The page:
Historians recall Barton (and her early work) as being selfless and determined to help others without ever wishing to receive personal gratification or recognition. This was most likely her most admirable quality that helped her achieve a great amount of success without having personal ego and need for acknowledgement slowing down her work. She also started her work in order to help the people who she had grown up with and were close to her, showing her true compassion for her fellow man. She also continued her work passionately and risked her life on the fronts of the battlefields (in order to give immediate treatment to injured men and increase the likelihood of a successful recovery.) Her continued dedication to a cause that she cared deeply about is proof of her innovation and ability to create positive change in the world.

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A Story Of The Red Cross: Glimpses Of Field Work

A Story Of The Red Cross: Glimpses Of Field Work

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Amazon.com: A Story Of The Red Cross: Glimpses Of Field Work

 

Clara Barton wrote a book about her war experiences and helping the soldiers.  It is available on Amazon.

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Works Cited

“Clara Barton: Founder of the American Red Cross.” American Red Cross. N.p., n.d. Web. 10 Jan. 2012. <http://www.redcross.org/‌museum/‌history/‌claraBarton.asp>.
“Clara Barton: The Beginnings of the American Red Cross.” Youtube. N.p., n.d. Web. 10 Jan. 2012. <http://www.youtube.com/‌watch?v=7k0D01ODDFAhttp://>.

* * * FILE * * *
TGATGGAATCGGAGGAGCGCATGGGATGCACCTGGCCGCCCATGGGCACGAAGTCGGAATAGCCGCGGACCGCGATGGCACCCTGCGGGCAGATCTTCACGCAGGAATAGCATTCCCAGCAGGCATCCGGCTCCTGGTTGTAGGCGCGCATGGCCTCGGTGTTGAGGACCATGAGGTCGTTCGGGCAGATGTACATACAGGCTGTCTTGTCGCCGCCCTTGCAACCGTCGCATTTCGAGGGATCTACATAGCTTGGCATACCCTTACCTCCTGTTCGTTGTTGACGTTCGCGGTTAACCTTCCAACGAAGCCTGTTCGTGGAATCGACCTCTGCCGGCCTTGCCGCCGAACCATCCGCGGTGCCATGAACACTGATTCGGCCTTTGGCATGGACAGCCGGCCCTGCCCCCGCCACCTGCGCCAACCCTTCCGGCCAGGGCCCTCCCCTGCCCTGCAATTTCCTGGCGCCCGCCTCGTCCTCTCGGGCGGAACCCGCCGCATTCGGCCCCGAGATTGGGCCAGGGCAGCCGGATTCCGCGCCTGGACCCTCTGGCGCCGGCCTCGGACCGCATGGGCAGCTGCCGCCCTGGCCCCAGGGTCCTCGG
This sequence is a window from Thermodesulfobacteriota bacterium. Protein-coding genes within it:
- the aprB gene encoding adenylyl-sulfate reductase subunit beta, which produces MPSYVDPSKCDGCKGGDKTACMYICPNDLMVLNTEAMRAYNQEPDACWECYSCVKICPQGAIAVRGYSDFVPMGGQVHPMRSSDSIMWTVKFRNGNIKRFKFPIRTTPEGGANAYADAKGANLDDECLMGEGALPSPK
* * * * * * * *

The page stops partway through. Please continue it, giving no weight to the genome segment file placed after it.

“Compassion Under Fire.” New York Times. N.p., n.d. Web. 10 Jan. 2012. <http://opinionator.blogs.nytimes.com/‌2011/‌12/‌09/‌compassion-under-fire/‌?ref=clarabarton>.

<http://amazon.com>.

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American Red Cross

American Red Cross | Clara Barton | Scoop.it
The American Red Cross helps prepare communities for emergencies and keep people safe every day thanks to caring people who support our work. Please support your local Red Cross.

 

This article talks about how Clara Barton first heard of the Red Cross while she was in Europe and brought the idea back to the US to help the soldiers during the Civil War.

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Clara Barton: The Beginnings of the American Red Cross

 

This video has legitimacy and relevancy because it was posted directly to youtube by the American Red Cross foundation. It contributes to Clara Barton's story by painting a very descriptive and informative explanation of the historical context and reasoning for Barton's initial involvement in the American Civil War and nursing.

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War Experiences

War Experiences | Clara Barton | Scoop.it
The amazing Civil War career of Clara Barton, founder of the American Red Cross.

 

This article from The New York Times is relevent because it talks about how Barton worked as a freelance nurse during the Civil War, along with cooking food, changing sheets, cleaning, creating lanterns that were used for surgeries, and being a motherly figure to the soldiers.  As the article states, "In other words, Barton did a lot of everything desperately needed to be done."